Jacinta: Okay so what are the other benefits of slow wave and REM sleep, however delayed?

Canto: Dr Seheult describes a study showing that general sleep deprivation actually reduces the levels of antibodies produced after influenza vaccination. That’s to say, vaccination is less effective for the sleep-deprived. Another study used rhinovirus, a common cold virus. They paid students to be infected and found that those with good sleep efficiency, that’s to say, a high ratio of in-bed time to sleep time – their risk of being infected was reduced five to seven-fold, an extraordinary result. Actually this ‘extraordinary result’ finding comes up again and again in Matthew Walker’s book.

Jacinta: Yes, but it’s surely good to be awake sometimes too. But again, what is it about slow-wave and REM sleep that provides such benefits. What are the mechanisms?

Canto: Well, we’re talking about N3 sleep, the deepest sleep. This sleep phase is particularly important for memory consolidation, the stabilisation of a memory trace once it’s been acquired – meaning presumably the event itself, or its impact. It’s also called sleep-dependent memory processing. Now, how this precisely works is still being researched, but it appears to have much to do with interactions between neurons or neuronal complexes in the neocortex and the hippocampus. So here I should introduce sleep spindles, which are essential to all mammalian species.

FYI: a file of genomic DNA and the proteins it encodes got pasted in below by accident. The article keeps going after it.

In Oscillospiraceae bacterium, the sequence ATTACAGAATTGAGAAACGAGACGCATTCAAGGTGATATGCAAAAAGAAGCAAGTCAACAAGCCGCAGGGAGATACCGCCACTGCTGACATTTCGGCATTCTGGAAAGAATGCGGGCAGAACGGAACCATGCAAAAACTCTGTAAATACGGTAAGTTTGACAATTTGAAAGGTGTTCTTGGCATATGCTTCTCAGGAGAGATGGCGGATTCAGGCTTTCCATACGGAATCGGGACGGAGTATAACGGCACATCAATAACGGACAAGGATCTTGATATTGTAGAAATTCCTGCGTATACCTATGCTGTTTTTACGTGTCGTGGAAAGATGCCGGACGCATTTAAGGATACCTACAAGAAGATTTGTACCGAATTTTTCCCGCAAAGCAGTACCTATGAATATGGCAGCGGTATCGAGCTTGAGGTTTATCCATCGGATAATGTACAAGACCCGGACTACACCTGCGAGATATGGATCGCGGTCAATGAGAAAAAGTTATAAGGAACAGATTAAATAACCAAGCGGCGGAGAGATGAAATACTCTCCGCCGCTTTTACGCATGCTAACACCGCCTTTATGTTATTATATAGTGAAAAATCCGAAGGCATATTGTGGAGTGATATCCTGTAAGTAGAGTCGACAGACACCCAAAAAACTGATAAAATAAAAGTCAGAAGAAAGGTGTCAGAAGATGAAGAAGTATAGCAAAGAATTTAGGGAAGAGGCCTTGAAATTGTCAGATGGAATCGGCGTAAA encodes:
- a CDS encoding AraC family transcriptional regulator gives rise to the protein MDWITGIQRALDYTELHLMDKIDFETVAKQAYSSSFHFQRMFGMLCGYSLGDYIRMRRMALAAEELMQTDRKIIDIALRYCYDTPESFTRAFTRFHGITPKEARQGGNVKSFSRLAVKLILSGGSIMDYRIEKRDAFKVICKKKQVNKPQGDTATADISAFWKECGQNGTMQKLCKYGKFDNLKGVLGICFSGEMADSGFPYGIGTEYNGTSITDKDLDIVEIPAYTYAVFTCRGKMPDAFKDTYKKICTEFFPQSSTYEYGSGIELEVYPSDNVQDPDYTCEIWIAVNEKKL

Jacinta: They’re brainwaves, aren’t they?

Canto: Neural oscillations, indeed. They’re generated in the thalamic reticular nucleus (TRN), in richest quantities during N2 and N3 sleep. Wikipedia tells me this:

The density of spindles has been shown to increase after extensive learning of declarative memory tasks and the degree of increase in stage 2 spindle activity correlates with memory performance.

This is confirmed in experiments described in Why we sleep, showing that people who slept for a night between being asked to memorise certain data, like putting a name to a face, did a significantly better job than those who tried to remember the data after eight hours without sleep (from morning to evening). During the sleep period, subjects’ brain waves were recorded, and this is Dr Walker’s account: